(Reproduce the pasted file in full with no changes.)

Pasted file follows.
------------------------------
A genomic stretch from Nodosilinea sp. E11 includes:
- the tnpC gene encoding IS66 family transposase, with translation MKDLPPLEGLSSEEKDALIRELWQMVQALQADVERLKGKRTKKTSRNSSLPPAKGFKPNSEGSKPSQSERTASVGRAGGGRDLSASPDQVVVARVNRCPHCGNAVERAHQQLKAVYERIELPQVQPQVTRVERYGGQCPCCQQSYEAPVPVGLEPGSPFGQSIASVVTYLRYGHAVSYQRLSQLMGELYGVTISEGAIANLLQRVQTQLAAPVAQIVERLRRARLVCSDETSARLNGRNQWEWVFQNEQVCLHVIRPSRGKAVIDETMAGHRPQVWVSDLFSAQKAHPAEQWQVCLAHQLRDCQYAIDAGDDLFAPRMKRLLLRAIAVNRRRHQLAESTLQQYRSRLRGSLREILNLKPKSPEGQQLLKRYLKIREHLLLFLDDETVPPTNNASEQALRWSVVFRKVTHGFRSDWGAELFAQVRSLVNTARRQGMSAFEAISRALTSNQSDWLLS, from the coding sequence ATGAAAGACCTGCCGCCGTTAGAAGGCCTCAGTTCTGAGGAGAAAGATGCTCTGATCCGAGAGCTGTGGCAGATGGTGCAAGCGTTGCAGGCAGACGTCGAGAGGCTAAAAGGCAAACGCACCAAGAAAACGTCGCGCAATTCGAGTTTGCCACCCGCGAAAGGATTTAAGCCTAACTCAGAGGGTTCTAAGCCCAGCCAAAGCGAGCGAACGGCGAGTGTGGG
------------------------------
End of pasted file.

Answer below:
A genomic stretch from Nodosilinea sp. E11 includes:
- the tnpC gene encoding IS66 family transposase, with translation MKDLPPLEGLSSEEKDALIRELWQMVQALQADVERLKGKRTKKTSRNSSLPPAKGFKPNSEGSKPSQSERTASVGRAGGGRDLSASPDQVVVARVNRCPHCGNAVERAHQQLKAVYERIELPQVQPQVTRVERYGGQCPCCQQSYEAPVPVGLEPGSPFGQSIASVVTYLRYGHAVSYQRLSQLMGELYGVTISEGAIANLLQRVQTQLAAPVAQIVERLRRARLVCSDETSARLNGRNQWEWVFQNEQVCLHVIRPSRGKAVIDETMAGHRPQVWVSDLFSAQKAHPAEQWQVCLAHQLRDCQYAIDAGDDLFAPRMKRLLLRAIAVNRRRHQLAESTLQQYRSRLRGSLREILNLKPKSPEGQQLLKRYLKIREHLLLFLDDETVPPTNNASEQALRWSVVFRKVTHGFRSDWGAELFAQVRSLVNTARRQGMSAFEAISRALTSNQSDWLLS, from the coding sequence ATGAAAGACCTGCCGCCGTTAGAAGGCCTCAGTTCTGAGGAGAAAGATGCTCTGATCCGAGAGCTGTGGCAGATGGTGCAAGCGTTGCAGGCAGACGTCGAGAGGCTAAAAGGCAAACGCACCAAGAAAACGTCGCGCAATTCGAGTTTGCCACCCGCGAAAGGATTTAAGCCTAACTCAGAGGGTTCTAAGCCCAGCCAAAGCGAGCGAACGGCGAGTGTGGG